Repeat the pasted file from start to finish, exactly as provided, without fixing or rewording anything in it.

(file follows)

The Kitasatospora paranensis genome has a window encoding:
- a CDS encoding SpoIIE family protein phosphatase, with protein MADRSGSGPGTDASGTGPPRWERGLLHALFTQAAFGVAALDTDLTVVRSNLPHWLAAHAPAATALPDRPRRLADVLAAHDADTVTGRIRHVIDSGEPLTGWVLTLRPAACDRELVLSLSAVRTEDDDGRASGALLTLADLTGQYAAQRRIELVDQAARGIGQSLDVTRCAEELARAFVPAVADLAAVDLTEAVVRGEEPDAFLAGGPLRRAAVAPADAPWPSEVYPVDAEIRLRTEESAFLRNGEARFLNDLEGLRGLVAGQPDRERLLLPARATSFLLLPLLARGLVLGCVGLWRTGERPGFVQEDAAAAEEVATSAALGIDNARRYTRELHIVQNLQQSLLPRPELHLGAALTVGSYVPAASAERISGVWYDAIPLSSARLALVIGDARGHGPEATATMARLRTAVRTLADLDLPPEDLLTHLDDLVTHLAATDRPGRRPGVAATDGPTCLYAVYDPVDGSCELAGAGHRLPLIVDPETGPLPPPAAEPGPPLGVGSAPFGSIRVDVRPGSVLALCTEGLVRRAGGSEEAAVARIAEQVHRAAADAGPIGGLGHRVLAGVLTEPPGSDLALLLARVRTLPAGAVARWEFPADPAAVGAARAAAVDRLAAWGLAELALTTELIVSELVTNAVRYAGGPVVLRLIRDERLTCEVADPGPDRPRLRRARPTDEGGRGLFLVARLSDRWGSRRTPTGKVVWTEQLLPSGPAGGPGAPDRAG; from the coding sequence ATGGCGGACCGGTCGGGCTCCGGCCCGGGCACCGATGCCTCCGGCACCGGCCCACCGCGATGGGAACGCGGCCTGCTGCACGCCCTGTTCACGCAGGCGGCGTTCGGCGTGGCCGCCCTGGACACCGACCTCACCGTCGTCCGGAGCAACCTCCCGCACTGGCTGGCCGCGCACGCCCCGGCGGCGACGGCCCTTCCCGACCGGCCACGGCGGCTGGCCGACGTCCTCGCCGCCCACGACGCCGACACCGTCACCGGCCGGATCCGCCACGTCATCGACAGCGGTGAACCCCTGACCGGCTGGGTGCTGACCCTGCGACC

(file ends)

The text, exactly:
The Kitasatospora paranensis genome has a window encoding:
- a CDS encoding SpoIIE family protein phosphatase, with protein MADRSGSGPGTDASGTGPPRWERGLLHALFTQAAFGVAALDTDLTVVRSNLPHWLAAHAPAATALPDRPRRLADVLAAHDADTVTGRIRHVIDSGEPLTGWVLTLRPAACDRELVLSLSAVRTEDDDGRASGALLTLADLTGQYAAQRRIELVDQAARGIGQSLDVTRCAEELARAFVPAVADLAAVDLTEAVVRGEEPDAFLAGGPLRRAAVAPADAPWPSEVYPVDAEIRLRTEESAFLRNGEARFLNDLEGLRGLVAGQPDRERLLLPARATSFLLLPLLARGLVLGCVGLWRTGERPGFVQEDAAAAEEVATSAALGIDNARRYTRELHIVQNLQQSLLPRPELHLGAALTVGSYVPAASAERISGVWYDAIPLSSARLALVIGDARGHGPEATATMARLRTAVRTLADLDLPPEDLLTHLDDLVTHLAATDRPGRRPGVAATDGPTCLYAVYDPVDGSCELAGAGHRLPLIVDPETGPLPPPAAEPGPPLGVGSAPFGSIRVDVRPGSVLALCTEGLVRRAGGSEEAAVARIAEQVHRAAADAGPIGGLGHRVLAGVLTEPPGSDLALLLARVRTLPAGAVARWEFPADPAAVGAARAAAVDRLAAWGLAELALTTELIVSELVTNAVRYAGGPVVLRLIRDERLTCEVADPGPDRPRLRRARPTDEGGRGLFLVARLSDRWGSRRTPTGKVVWTEQLLPSGPAGGPGAPDRAG; from the coding sequence ATGGCGGACCGGTCGGGCTCCGGCCCGGGCACCGATGCCTCCGGCACCGGCCCACCGCGATGGGAACGCGGCCTGCTGCACGCCCTGTTCACGCAGGCGGCGTTCGGCGTGGCCGCCCTGGACACCGACCTCACCGTCGTCCGGAGCAACCTCCCGCACTGGCTGGCCGCGCACGCCCCGGCGGCGACGGCCCTTCCCGACCGGCCACGGCGGCTGGCCGACGTCCTCGCCGCCCACGACGCCGACACCGTCACCGGCCGGATCCGCCACGTCATCGACAGCGGTGAACCCCTGACCGGCTGGGTGCTGACCCTGCGACC